11) Can we blame increasing violent crime on Republican budget cuts to government? Maybe.
12) I love cool traffic technology. Like this diverging diamonds intersection.
13) Thank God my almost 14-year old mentally-disabled son is able enough to use the public restroom by himself. But barely. And I know plenty of parents with disabled children who still need help in the restroom. And now thanks to NC, we’ve got the bathroom police upon us.
14) Speaking of disability, really interesting take on Hodor and the ethics of disability in Game of Thrones.
Look at Tolkien, for example. If you count up the battles, skirmishes, everything like that [in the Lord of the Rings series], the fact that out of the nine [Fellowship of the Ring members], eight of them survived and only one of them is missing a finger is statistically ludicrous. Martin is playing with the idea that because somebody is a hero or a beloved character they are going to live somehow. I used to call that the kids-at-the-end-of-Jurassic-Park syndrome: They should have been raptor chow, but we can’t have the kids getting killed.
By talking about disability as a very certain set of extreme conditions, we have a tendency of setting up these walls between them and us. But what Martin does is show how very, very fragile the boundaries between wholeness and bodily vulnerability are. Only in a moment you can go from being an “able” person to somebody who is “disabled.”
15) Really, really good piece on the recent history of the NC Supreme Court and how important it is to what’s been going on in NC. I feel bad I didn’t know all this stuff but am very glad I do now.
16) Heartbreaking story of a hiker who got lost on the Appalachian Trail, eventually starving to death. Her body and the letters she wrote was just found years later.
17) Interesting new political science research on the values underlying our ideologies:
First, the more importance people attach to transcending self-interest on behalf of others, the stronger their preferences for the liberal label, a generous welfare state, ameliorative racial policies, cultural progressivism, political tolerance, and dovish foreign policy. Second, the more individuals prioritize respect for tradition, deference to convention, and social order, the stronger their preferences for the conservative label, smaller government, racial self-help, culturally conservative policies, political intolerance, military power, and foreign policy unilateralism. Third, the egocentric values of self-enhancement and openness to change play a small role in generating support for or opposition to ideological labels or policy positions…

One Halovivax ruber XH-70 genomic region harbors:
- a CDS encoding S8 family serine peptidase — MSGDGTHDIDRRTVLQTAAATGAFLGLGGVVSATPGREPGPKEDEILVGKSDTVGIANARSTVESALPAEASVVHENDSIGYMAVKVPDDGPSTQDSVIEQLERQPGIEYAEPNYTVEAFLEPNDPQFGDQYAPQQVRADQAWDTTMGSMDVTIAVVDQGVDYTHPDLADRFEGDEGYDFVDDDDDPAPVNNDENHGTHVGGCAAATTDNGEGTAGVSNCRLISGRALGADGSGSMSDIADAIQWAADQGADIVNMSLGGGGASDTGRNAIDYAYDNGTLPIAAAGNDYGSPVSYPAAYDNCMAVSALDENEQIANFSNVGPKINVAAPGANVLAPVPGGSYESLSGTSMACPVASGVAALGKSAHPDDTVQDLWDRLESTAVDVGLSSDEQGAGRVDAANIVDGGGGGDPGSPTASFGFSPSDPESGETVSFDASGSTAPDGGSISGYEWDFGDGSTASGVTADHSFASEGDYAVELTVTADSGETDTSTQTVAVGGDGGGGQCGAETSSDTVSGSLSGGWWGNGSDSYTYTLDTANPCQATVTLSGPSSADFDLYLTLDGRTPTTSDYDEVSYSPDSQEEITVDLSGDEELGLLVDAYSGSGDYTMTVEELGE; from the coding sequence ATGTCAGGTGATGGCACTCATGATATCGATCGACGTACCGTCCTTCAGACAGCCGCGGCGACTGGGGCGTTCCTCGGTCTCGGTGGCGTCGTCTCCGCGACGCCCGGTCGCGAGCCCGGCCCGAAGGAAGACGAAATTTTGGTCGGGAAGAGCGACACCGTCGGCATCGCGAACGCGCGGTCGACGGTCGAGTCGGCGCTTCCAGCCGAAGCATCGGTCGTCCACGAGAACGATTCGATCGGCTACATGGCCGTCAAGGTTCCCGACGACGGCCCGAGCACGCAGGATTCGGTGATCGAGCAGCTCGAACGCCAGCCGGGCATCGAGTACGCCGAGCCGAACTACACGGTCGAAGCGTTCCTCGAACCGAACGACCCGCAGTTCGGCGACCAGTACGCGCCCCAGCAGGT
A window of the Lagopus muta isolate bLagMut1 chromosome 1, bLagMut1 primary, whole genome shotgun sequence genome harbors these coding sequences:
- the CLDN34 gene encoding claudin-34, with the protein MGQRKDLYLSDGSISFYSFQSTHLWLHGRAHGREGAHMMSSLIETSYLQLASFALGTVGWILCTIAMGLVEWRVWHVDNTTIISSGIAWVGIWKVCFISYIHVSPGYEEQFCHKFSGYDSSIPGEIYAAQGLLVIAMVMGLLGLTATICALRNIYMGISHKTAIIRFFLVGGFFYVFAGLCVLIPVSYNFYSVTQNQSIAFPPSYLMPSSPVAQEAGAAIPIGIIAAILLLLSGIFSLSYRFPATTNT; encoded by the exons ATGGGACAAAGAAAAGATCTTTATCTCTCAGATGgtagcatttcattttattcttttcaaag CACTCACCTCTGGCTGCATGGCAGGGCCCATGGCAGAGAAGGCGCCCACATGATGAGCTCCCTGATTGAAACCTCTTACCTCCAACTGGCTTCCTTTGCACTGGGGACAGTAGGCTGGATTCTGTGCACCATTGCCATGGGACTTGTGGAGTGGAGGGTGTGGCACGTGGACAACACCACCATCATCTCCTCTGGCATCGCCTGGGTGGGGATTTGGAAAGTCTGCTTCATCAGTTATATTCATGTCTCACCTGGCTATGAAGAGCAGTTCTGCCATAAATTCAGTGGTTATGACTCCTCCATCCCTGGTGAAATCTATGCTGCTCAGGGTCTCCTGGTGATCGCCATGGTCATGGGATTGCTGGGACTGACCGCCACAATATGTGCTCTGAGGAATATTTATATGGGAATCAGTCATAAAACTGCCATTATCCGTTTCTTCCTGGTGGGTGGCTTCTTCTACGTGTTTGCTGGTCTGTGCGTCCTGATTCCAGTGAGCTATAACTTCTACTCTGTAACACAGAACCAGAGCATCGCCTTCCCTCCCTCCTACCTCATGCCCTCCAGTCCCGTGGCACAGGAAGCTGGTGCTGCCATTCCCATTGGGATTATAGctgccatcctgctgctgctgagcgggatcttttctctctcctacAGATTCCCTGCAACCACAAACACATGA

To conclude, social scientists have long seen basic values as prime candidates for shaping public opinion on key issues. Our paper confirms that basic human values drive opinion formation, but with the critical qualification that not all values are consequential. Self-transcendence and conservation values stand apart from self-enhancement and openness-to-change values as drivers of public opinion. Public opinion in the United States depends on beliefs about the good and just society to a much greater extent than beliefs about the virtue of private gain.
18) Open tab too long– last month’s Atlantic cover story on being broke and middle class.
19) I liked this response to it even better.
To be sure, Gabler is perhaps not as brutally honest with himself as he might be. “I never wanted to keep up with the Joneses,” he says, while recounting his decisions to live in Brooklyn, and then in the Hamptons, while sending his daughters to private school and expensive colleges. This is keeping up with the Joneses, of course. Gabler happens to belong to a social class in which the markers of success are living in the orbit of an expensive coastal city and educating your children at an elite school, not necessarily driving a fancy car or having a second home on some Florida golf course. Yet the former often costs more than the latter would. The majority of the people in the world do not live in the New York metropolitan area, and do not send their kids to Stanford University, and yet they somehow manage to get through their days — even, I dare say, to occasionally live worthy lives and die happy.
I say this not to rake Gabler over the coals particularly; note that I too live in D.C., an expensive city, even though our money would undoubtedly go much further in exurban Virginia, or western Kentucky for that matter. Rather, I say this to suggest that the primary reason people have so much trouble saving is that they can always find a reason to justify not doing so. The details of what they’re spending on may change, but the justifications have a curiously similar sound to them.
20) Your long read. Really good New Yorker take on the extreme liberalism at Oberlin. The author of the piece doesn’t do much, mostly just lets Oberlin students’ own words speak to their own absurdity.
21) And Mike Munger says that universities are failing their liberal students. Not guilty in my department, but I’m sure he has a point.